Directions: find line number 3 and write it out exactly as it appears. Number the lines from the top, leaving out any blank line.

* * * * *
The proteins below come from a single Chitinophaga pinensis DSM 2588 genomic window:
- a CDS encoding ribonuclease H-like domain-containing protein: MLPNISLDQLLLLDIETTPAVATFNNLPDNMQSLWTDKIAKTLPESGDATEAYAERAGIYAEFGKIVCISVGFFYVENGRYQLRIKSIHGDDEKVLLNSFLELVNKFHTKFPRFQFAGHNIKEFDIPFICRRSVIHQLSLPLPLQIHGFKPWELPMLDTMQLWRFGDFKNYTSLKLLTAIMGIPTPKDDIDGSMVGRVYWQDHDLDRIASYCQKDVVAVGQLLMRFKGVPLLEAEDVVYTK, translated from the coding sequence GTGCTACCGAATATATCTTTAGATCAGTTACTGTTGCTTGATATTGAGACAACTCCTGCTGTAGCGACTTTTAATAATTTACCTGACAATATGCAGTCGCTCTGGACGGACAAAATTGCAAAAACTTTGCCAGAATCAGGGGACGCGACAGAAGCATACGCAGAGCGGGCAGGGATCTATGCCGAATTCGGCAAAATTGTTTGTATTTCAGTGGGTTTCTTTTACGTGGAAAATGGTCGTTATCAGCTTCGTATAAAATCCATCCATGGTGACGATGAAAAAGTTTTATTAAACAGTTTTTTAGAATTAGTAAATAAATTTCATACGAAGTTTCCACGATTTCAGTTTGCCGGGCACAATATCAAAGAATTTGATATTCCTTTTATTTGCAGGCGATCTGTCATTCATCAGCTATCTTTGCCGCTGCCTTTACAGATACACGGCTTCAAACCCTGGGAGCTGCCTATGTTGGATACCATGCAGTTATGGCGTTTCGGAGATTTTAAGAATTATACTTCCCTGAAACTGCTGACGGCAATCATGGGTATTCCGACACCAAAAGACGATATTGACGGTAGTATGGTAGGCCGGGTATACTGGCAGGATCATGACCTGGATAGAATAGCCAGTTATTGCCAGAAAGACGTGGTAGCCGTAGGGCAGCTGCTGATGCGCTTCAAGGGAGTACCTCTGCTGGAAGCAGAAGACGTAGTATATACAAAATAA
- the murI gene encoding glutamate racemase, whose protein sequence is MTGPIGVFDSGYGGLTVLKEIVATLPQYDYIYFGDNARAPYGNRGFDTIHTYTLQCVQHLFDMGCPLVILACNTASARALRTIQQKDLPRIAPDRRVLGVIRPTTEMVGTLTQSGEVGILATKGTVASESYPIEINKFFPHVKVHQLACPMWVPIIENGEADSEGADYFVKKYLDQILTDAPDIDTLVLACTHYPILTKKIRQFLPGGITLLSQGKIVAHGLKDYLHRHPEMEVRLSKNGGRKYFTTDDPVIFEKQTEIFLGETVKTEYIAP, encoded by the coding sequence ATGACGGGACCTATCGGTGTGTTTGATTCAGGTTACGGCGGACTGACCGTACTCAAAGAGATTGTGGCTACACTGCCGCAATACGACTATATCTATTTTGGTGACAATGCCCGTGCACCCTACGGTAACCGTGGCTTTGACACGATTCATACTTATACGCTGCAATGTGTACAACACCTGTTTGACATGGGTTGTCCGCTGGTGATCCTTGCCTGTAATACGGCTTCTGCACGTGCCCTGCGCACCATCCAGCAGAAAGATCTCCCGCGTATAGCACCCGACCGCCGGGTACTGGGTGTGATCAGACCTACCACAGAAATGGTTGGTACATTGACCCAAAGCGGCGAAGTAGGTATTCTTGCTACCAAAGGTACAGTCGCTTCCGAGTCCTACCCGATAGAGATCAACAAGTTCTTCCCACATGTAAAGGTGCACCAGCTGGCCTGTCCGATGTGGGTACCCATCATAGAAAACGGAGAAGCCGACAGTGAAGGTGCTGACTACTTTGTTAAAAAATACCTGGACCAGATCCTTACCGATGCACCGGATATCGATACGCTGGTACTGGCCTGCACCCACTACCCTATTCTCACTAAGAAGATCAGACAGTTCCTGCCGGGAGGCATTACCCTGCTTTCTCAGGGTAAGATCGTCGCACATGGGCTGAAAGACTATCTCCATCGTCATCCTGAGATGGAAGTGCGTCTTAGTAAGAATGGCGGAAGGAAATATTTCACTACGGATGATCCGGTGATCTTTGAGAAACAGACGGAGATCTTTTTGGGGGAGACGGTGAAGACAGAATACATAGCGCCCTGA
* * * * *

- the murI gene encoding glutamate racemase, whose protein sequence is MTGPIGVFDSGYGGLTVLKEIVATLPQYDYIYFGDNARAPYGNRGFDTIHTYTLQCVQHLFDMGCPLVILACNTASARALRTIQQKDLPRIAPDRRVLGVIRPTTEMVGTLTQSGEVGILATKGTVASESYPIEINKFFPHVKVHQLACPMWVPIIENGEADSEGADYFVKKYLDQILTDAPDIDTLVLACTHYPILTKKIRQFLPGGITLLSQGKIVAHGLKDYLHRHPEMEVRLSKNGGRKYFTTDDPVIFEKQTEIFLGETVKTEYIAP, encoded by the coding sequence ATGACGGGACCTATCGGTGTGTTTGATTCAGGTTACGGCGGACTGACCGTACTCAAAGAGATTGTGGCTACACTGCCGCAATACGACTATATCTATTTTGGTGACAATGCCCGTGCACCCTACGGTAACCGTGGCTTTGACACGATTCATACTTATACGCTGCAATGTGTACAACACCTGTTTGACATGGGTTGTCCGCTGGTGATCCTTGCCTGTAATACGGCTTCTGCACGTGCCCTGCGCACCATCCAGCAGAAAGATCTCCCGCGTATAGCACCCGACCGCCGGGTACTGGGTGTGATCAGACCTACCACAGAAATGGTTGGTACATTGACCCAAAGCGGCGAAGTAGGTATTCTTGCTACCAAAGGTACAGTCGCTTCCGAGTCCTACCCGATAGAGATCAACAAGTTCTTCCCACATGTAAAGGTGCACCAGCTGGCCTGTCCGATGTGGGTACCCATCATAGAAAACGGAGAAGCCGACAGTGAAGGTGCTGACTACTTTGTTAAAAAATACCTGGACCAGATCCTTACCGATGCACCGGATATCGATACGCTGGTACTGGCCTGCACCCACTACCCTATTCTCACTAAGAAGATCAGACAGTTCCTGCCGGGAGGCATTACCCTGCTTTCTCAGGGTAAGATCGTCGCACATGGGCTGAAAGACTATCTCCATCGTCATCCTGAGATGGAAGTGCGTCTTAGTAAGAATGGCGGAAGGAAATATTTCACTACGGATGATCCGGTGATCTTTGAGAAACAGACGGAGATCTTTTTGGGGGAGACGGTGAAGACAGAATACATAGCGCCCTGA